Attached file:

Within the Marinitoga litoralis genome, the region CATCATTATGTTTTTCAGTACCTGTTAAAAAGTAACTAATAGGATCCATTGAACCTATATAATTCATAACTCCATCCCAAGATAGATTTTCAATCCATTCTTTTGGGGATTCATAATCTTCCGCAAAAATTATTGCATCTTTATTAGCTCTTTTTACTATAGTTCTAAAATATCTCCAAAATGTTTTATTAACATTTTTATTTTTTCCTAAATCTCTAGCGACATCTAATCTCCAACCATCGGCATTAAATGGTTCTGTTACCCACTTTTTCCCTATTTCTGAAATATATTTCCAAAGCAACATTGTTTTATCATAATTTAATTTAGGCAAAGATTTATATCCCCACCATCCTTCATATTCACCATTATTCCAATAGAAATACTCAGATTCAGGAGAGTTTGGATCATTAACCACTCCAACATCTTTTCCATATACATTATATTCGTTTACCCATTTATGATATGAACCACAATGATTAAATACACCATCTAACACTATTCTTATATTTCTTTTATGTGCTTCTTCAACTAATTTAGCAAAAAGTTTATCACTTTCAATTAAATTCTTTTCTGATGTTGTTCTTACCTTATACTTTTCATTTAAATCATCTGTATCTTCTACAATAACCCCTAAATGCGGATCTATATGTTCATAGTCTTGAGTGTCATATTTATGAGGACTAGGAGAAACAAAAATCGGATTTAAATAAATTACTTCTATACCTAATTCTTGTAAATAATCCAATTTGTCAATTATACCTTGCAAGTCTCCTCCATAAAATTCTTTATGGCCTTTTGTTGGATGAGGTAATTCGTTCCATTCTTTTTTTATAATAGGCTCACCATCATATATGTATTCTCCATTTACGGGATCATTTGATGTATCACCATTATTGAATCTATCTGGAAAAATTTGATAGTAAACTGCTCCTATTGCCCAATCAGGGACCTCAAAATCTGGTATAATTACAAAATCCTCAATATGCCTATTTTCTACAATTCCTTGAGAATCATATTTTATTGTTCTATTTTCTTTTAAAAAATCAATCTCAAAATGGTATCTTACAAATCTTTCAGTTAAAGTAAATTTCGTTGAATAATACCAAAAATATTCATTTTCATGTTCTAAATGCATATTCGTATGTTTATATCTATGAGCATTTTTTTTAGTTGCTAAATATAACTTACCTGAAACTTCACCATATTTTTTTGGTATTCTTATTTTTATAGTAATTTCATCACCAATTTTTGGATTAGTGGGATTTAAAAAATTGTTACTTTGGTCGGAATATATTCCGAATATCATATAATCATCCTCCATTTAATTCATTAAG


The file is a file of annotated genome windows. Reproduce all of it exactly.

Within the Marinitoga litoralis genome, the region CATCATTATGTTTTTCAGTACCTGTTAAAAAGTAACTAATAGGATCCATTGAACCTATATAATTCATAACTCCATCCCAAGATAGATTTTCAATCCATTCTTTTGGGGATTCATAATCTTCCGCAAAAATTATTGCATCTTTATTAGCTCTTTTTACTATAGTTCTAAAATATCTCCAAAATGTTTTATTAACATTTTTATTTTTTCCTAAATCTCTAGCGACATCTAATCTCCAACCATCGGCATTAAATGGTTCTGTTACCCACTTTTTCCCTATTTCTGAAATATATTTCCAAAGCAACATTGTTTTATCATAATTTAATTTAGGCAAAGATTTATATCCCCACCATCCTTCATATTCACCATTATTCCAATAGAAATACTCAGATTCAGGAGAGTTTGGATCATTAACCACTCCAACATCTTTTCCATATACATTATATTCGTTTACCCATTTATGATATGAACCACAATGATTAAATACACCATCTAACACTATTCTTATATTTCTTTTATGTGCTTCTTCAACTAATTTAGCAAAAAGTTTATCACTTTCAATTAAATTCTTTTCTGATGTTGTTCTTACCTTATACTTTTCATTTAAATCATCTGTATCTTCTACAATAACCCCTAAATGCGGATCTATATGTTCATAGTCTTGAGTGTCATATTTATGAGGACTAGGAGAAACAAAAATCGGATTTAAATAAATTACTTCTATACCTAATTCTTGTAAATAATCCAATTTGTCAATTATACCTTGCAAGTCTCCTCCATAAAATTCTTTATGGCCTTTTGTTGGATGAGGTAATTCGTTCCATTCTTTTTTTATAATAGGCTCACCATCATATATGTATTCTCCATTTACGGGATCATTTGATGTATCACCATTATTGAATCTATCTGGAAAAATTTGATAGTAAACTGCTCCTATTGCCCAATCAGGGACCTCAAAATCTGGTATAATTACAAAATCCTCAATATGCCTATTTTCTACAATTCCTTGAGAATCATATTTTATTGTTCTATTTTCTTTTAAAAAATCAATCTCAAAATGGTATCTTACAAATCTTTCAGTTAAAGTAAATTTCGTTGAATAATACCAAAAATATTCATTTTCATGTTCTAAATGCATATTCGTATGTTTATATCTATGAGCATTTTTTTTAGTTGCTAAATATAACTTACCTGAAACTTCACCATATTTTTTTGGTATTCTTATTTTTATAGTAATTTCATCACCAATTTTTGGATTAGTGGGATTTAAAAAATTGTTACTTTGGTCGGAATATATTCCGAATATCATATAATCATCCTCCATTTAATTCATTAAG